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Friday, May 22, 2009

More About Dyeing

Since there have been so many questions about the dyeing process that I used last weekend, I decided it is probably best to respond this way rather than just through the comments. First of all THANK YOU for all the really nice comments - it's so fun to connect this way and I hope many of you will be inspired to try dyeing too. Dyeing can be intimidating, I know all the chemicals that are listed for dyeing just don't appeal to me. I do have them all but every time I'd think about measuring and mixing Urea and soda ash, frankly it put me off. For silk I've been using Colorhue dyes for years - quick, clean and easy with luscious colors - just do a Google search and you'll find it.

A few notes about last weekend's dyeing: I had purchased some acid dye from a local shop owner who carries supplies for rug hooking - but that's not all, she carries gorgeous wool yardage and tons of other things too including ALJO dye and I purchased a ton of packages a while ago but hadn't used them until now. The shop owner told me just to use vinegar and that certainly appealed to me. You still must cover all surfaces, wear a mask and gloves as the dye molecules can "float" and can be quite dangerous if breathed or settle on surfaces to be used later for food preparation. The normal way she described would be to put water in a large pot to be used for nothing else (mine is enamel), add a splash of vinegar (her words thrilled me!) mix the dye thoroughly with a little water and add it to the pot before adding your soaked wool and let it simmer until all the dye has been exhausted (meaning there are no dye molecules left in the water). DO NOT STIR just push down gently from time to time. Turn the heat off and let it sit until it cools. Rinse in the same temp water and place outside until it is dry.

Turkey roaster or crockpot method I used: I put a few inches of water in the bottom of the turkey roaster (maybe 2 or 3)and added some vinegar - I just added a big spash - perhaps 1/2 cup - (how much will depend on the hardness of the water in your area so I suggest you do a small experiment before dyeing large amounts). Beforehand I had soaked my wool and other fiber/fabric in cool water with 1/2 cap of Synthropol which is a wetting agent and it also removes any suface coating. I added handfuls of the wool to the water and when the first layer was filled, I sprinkled on some dye powder and gently pushed it down before adding another layer and more dye until the pot was full (be very careful doing this as a little dye goes a long way). Another caution, some dye colors do better than others this respect, some don't dissolve well just being sprinkled on and you'll end up with uneven little specs (I found out the hard way) so you'll really need to experiment to find out which ones work well and which ones must be dissolved well in a little water first. I placed the roaster outside on the deck (fumes) and let it cook for about an hour before unplugging and letting it cool. You must push it down VERY GENTLY from time to time. If you've got it right, the water will be clear (all the dye has been exhausted). Once it is cool, remove small and gently rinse small batches - be careful to rinse using the same temp water as the wool and DO NOT agitate or it will become felted. I like to add a little hair conditioner to the last rinse water which makes the wool so soft (and smells good) - place outside to dry. You can hang it on a clothes rack or lay it on a net sweater dryer. This is truly a fun and relaxing way to dye - the worst parts are setting up and cleaning up but the results are so rewarding. If yo have any questions or don't understand, please feel free to speak up! Enjoy and let's see your results!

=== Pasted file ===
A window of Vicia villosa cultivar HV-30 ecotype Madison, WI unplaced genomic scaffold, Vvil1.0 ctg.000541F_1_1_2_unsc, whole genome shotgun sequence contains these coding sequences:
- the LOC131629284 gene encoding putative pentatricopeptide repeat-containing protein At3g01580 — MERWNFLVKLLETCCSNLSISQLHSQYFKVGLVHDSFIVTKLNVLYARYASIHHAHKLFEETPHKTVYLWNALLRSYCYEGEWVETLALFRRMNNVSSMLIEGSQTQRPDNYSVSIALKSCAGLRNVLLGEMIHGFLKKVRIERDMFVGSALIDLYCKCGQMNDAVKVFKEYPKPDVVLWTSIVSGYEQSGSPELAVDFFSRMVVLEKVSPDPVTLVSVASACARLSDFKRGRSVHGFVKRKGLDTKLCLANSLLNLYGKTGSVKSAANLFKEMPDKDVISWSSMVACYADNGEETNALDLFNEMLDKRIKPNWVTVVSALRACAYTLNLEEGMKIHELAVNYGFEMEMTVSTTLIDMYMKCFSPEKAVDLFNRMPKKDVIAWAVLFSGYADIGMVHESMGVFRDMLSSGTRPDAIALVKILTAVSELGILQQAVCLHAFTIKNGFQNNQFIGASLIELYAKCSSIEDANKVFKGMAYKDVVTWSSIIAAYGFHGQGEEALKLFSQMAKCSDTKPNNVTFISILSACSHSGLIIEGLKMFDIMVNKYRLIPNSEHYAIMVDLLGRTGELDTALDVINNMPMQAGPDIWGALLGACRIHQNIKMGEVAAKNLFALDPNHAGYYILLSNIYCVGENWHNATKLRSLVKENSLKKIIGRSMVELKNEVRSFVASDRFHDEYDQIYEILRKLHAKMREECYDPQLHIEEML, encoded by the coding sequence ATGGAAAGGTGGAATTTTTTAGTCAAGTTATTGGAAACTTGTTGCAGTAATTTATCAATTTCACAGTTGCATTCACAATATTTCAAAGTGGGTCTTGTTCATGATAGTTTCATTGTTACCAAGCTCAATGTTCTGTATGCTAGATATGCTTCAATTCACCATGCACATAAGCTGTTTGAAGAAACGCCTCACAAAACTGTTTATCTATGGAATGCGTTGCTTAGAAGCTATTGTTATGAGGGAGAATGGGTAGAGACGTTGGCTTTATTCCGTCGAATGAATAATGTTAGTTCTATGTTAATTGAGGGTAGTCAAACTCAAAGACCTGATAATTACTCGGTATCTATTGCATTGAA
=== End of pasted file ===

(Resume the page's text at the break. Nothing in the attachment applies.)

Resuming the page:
1. Thank you so much for posting this tutorial. (found you from the yahoo group) I was fascinated by your turkey roaster dyeing! I linked this to the Fiber Arts Friday Blog Carnival at

    Your work is amazing, and I hope that you will share your posts with us next Friday at the Blog Carnival!

  2. Oh thank you soooo mch for posting details!! Youa re so right about dyeing being intimidating!! i want to get a group of fiber artists together with several pots and do a big dyeing day. that way we all share the work and get lots of colors- biggest bang for our time spent!!!
    Certainly after seeing all of your lucisouly dyed fibers, I am inspired even more!!
    i think that your turkey roaster idea is pure genius and then outside on the porch for the process!!!!!
    Happy Weekend!!

  3. Margo,
    Thanks so much for the tutorial. I have been gathering the needed equipment and now will search for these dyes, they sound so much simpler that others I have researched.
    I have been wanting to do some roving to use with my embellisher.
    Love your first book(embellishing) and am looking forward to the next one.
    Robin in NC

  4. Margo--_Thank you for providing so much information. If you know some sources for the acid dye that would be great. The one Kath Daiswan used was supposed to not be toxic....but I may have mis-heard.


    Thanks everyone for your compliments - see the link above for the dye I used. The owner's name is Mary Klotz (really nice person) just look on her site under acid dyes - hope this helps!